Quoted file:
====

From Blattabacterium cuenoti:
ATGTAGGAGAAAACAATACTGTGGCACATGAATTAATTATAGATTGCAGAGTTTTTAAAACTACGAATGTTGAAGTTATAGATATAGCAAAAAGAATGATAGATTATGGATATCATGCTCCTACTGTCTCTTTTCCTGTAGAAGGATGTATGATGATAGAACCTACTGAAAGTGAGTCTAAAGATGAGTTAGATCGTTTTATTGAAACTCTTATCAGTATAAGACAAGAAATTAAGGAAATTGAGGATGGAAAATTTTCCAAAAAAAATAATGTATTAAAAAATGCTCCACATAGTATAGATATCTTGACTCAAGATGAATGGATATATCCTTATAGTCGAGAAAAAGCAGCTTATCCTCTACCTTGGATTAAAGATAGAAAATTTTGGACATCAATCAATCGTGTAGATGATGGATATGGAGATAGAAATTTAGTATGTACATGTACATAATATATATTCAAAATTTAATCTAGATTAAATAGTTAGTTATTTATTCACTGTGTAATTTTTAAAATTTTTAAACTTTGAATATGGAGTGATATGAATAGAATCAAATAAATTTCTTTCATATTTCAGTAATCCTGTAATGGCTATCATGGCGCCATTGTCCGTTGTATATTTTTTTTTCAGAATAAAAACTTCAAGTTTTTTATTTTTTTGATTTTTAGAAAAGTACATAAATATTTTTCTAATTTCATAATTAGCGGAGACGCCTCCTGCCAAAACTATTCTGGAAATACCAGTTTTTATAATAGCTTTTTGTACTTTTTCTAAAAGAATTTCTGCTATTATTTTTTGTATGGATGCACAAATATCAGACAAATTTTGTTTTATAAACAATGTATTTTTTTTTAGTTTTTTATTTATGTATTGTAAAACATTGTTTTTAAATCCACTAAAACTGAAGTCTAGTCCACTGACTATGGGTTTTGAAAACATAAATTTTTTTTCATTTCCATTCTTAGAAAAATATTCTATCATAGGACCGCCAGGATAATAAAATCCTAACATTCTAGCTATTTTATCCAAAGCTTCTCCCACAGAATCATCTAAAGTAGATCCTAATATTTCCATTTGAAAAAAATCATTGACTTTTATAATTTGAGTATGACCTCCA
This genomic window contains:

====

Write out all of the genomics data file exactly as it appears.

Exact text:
From Blattabacterium cuenoti:
ATGTAGGAGAAAACAATACTGTGGCACATGAATTAATTATAGATTGCAGAGTTTTTAAAACTACGAATGTTGAAGTTATAGATATAGCAAAAAGAATGATAGATTATGGATATCATGCTCCTACTGTCTCTTTTCCTGTAGAAGGATGTATGATGATAGAACCTACTGAAAGTGAGTCTAAAGATGAGTTAGATCGTTTTATTGAAACTCTTATCAGTATAAGACAAGAAATTAAGGAAATTGAGGATGGAAAATTTTCCAAAAAAAATAATGTATTAAAAAATGCTCCACATAGTATAGATATCTTGACTCAAGATGAATGGATATATCCTTATAGTCGAGAAAAAGCAGCTTATCCTCTACCTTGGATTAAAGATAGAAAATTTTGGACATCAATCAATCGTGTAGATGATGGATATGGAGATAGAAATTTAGTATGTACATGTACATAATATATATTCAAAATTTAATCTAGATTAAATAGTTAGTTATTTATTCACTGTGTAATTTTTAAAATTTTTAAACTTTGAATATGGAGTGATATGAATAGAATCAAATAAATTTCTTTCATATTTCAGTAATCCTGTAATGGCTATCATGGCGCCATTGTCCGTTGTATATTTTTTTTTCAGAATAAAAACTTCAAGTTTTTTATTTTTTTGATTTTTAGAAAAGTACATAAATATTTTTCTAATTTCATAATTAGCGGAGACGCCTCCTGCCAAAACTATTCTGGAAATACCAGTTTTTATAATAGCTTTTTGTACTTTTTCTAAAAGAATTTCTGCTATTATTTTTTGTATGGATGCACAAATATCAGACAAATTTTGTTTTATAAACAATGTATTTTTTTTTAGTTTTTTATTTATGTATTGTAAAACATTGTTTTTAAATCCACTAAAACTGAAGTCTAGTCCACTGACTATGGGTTTTGAAAACATAAATTTTTTTTCATTTCCATTCTTAGAAAAATATTCTATCATAGGACCGCCAGGATAATAAAATCCTAACATTCTAGCTATTTTATCCAAAGCTTCTCCCACAGAATCATCTAAAGTAGATCCTAATATTTCCATTTGAAAAAAATCATTGACTTTTATAATTTGAGTATGACCTCCA
This genomic window contains: